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Outdoor LifeOutdoor Life

Outdoor Life Summer 2018

Our readers' hands-on spirit is reflected in the magazine's comprehensive gear tests and personal adventure stories. Whether shopping for a new rifle, searching for the hottest fishing holes this weekend or thirsting for exciting adventure tales, Outdoor Life is the ultimate resource.

Country:
United States
Language:
English
Publisher:
Bonnier Corporation
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9 Issues

IN THIS ISSUE

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hurtsboro, alabama/8:22 a.m.

letters@outdoorlife.com The catch dog is the closing pitcher of a hog hunt. He charges in to end the game, and the faster he can do it, the better. You’d be hard-pressed to find two more dedicated catch dogs than Diva (left) and Tank. They’re Randy Brown’s aces, and on this morning, in eastern Alabama, the pair had just downed a young boar and were enjoying a quick breather and some praise. (See more photos from the hunt on p. 72.) Both are American bulldogs, a breed with a storied history of guarding Southern homesteads and catching wild pigs. Old-timers told Brown that the American bulldog’s size and power were unrivaled for catching wild pigs. He’s never been able to prove them wrong.…

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letters

Spring Slam I have to say that when I read the Editor’s Journal, I was skeptical. The news that I would not be receiving OL as frequently was disappointing, as I am always pleased when I open my mailbox to find the latest copy. I must say, however, that I don’t remember an issue I enjoyed more or read faster. I’m more of an armchair adventurer than anything else, and the number and variety of lengthier stories in the Spring issue made it most enjoyable for me. If you guys keep putting out magazines like that last one, I think I can learn to live with four a year! Nathaniel Proto Wallingford, CT I’ve been a subscriber for decades, and recently it seems I’ve seen the same stories and articles over and over, but…

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the right stuff

• Lately a cottage industry has sprung up around the idea that happiness comes from purging objects from our lives. “Clutter consultants” and other gurus urge us to turn our homes into spare spaces that look like something from a design catalog, not a place where actual people live. This is a hard sell for a guy like me. The mantel over my woodstove is covered in feathers and antlers, drawings from friends, battered flies—stuff that may look like clutter to some but means something to me. Then there is the gear I’ve gathered over the years to support my love of hunting, fishing, and camping. It’s all stuff that I use, or at least thought I’d use. But this is one area where I think the idea of simplicity has…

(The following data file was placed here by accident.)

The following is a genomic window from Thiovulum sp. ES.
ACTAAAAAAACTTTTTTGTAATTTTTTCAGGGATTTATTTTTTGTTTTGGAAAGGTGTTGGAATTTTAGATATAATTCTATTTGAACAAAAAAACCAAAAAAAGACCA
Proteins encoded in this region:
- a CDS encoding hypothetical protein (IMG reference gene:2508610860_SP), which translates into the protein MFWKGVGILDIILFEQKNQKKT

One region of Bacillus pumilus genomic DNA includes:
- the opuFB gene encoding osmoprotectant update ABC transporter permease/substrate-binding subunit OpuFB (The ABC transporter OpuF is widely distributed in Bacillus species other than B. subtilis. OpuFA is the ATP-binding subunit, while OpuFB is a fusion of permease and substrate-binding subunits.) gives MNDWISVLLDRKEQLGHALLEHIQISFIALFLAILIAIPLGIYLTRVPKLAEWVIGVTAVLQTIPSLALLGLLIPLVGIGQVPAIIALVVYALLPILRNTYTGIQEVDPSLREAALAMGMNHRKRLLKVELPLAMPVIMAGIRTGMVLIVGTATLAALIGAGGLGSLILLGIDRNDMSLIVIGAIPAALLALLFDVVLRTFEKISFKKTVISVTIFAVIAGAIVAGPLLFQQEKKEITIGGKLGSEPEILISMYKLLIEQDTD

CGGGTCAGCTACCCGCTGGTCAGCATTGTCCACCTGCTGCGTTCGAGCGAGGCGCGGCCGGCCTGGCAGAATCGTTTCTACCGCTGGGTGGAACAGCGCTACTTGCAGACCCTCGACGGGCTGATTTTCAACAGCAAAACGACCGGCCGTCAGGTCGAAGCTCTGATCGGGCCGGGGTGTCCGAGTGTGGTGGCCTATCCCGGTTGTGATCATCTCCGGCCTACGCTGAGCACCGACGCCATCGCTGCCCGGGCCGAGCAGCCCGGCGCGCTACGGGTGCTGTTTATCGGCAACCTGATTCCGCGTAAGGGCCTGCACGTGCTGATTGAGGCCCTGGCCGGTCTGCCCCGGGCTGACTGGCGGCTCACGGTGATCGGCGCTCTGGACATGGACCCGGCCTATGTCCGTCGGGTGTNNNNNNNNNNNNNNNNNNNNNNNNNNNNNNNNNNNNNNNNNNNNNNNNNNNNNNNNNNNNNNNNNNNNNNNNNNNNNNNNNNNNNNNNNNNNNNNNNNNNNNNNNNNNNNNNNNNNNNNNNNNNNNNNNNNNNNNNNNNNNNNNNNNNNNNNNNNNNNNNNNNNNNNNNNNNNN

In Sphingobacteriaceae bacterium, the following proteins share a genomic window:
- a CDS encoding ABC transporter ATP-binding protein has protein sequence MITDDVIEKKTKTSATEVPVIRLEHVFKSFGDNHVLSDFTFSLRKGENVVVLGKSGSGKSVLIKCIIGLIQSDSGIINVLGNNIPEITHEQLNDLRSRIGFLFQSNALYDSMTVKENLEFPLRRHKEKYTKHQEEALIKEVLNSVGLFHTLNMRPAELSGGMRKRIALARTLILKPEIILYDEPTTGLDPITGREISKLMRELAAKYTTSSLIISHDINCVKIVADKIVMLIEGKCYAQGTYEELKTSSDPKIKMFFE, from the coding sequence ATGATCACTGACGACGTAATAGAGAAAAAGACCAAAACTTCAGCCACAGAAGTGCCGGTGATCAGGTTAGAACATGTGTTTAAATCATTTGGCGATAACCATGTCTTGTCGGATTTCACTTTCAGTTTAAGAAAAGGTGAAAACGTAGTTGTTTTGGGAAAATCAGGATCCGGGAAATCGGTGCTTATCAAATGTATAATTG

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dispatches

▶ WATCHING There are precious few great movies about hunting and hunters, but Wind River is one of them. —John B. Snow ▶ CARRYING IN THE FIELD I hunted turkeys with one of my oldest guns this spring. It’s a Mossberg 835, a 3 ½-inch 12-gauge pump with a really bad, splotchy, non-proprietary camo paint job. I bought it at a pawn shop in Helena, Mont. It’s heavy as hell, and its ported barrel—which sends muzzle blast sideways—makes it impossible to hunt in a duck blind or anywhere my partners might be within 20 yards. But it’s killed something like 45 gobblers, all with the same factory choke that it came with. —Andrew McKean ▶ LISTENING TO: BHA Podcast & Blast Conservation journalist Hal Herring interviews outdoor players and personalities for Backcountry Hunters and Anglers.…

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202 yards to adventure

Much farther. The distance from the screened kitchen door of our two-story farmhouse to the cabin was the distance between farm kids and explorers, between chores and adventure, between yesterday and today. But my rangefinder reads 202 yards. When I say cabin, I mean the one-room shanty. It was originally an add-on kitchen for a sod house at a nearby farm, which gives you an idea of how old it was. Mom acquired it from a neighboring farm and had Dad and our handyman move it to the bank of our 35-acre lake. It was sturdily built, with horizontal inch-thick planks nailed to two-by-four stud walls. They re-covered the exterior with barn-red gravel-textured tar paper. With Mom’s help, we kids swept the wooden floor, dusted, cleaned, and hauled in second- and third-hand furnishings. There…

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scratch the surface itch

EDITED BY JOE CERMELE fishing@outdoorlife.com It wasn’t the hit that stuck with me. It was the wake. Four years ago in August, on the Cree River system in northern Saskatchewan, tucked into a reed-lined cove, I let a slider go in a 40-foot cast. There wasn’t a breath of wind. Not a ripple on the surface. The intense quiet made that fly’s smack-down sound like the crack of a rifle. Strip. Gurgle. Strip. Gurgle. It only took two pulls before a sparse clump of reeds 15 feet to the right of the bug stirred. A half-second later, that gentle rustle materialized into a bulging push of water that had so much mass behind it, it looked like a fire extinguisher being pulled just below the surface. When it happens, it may last…

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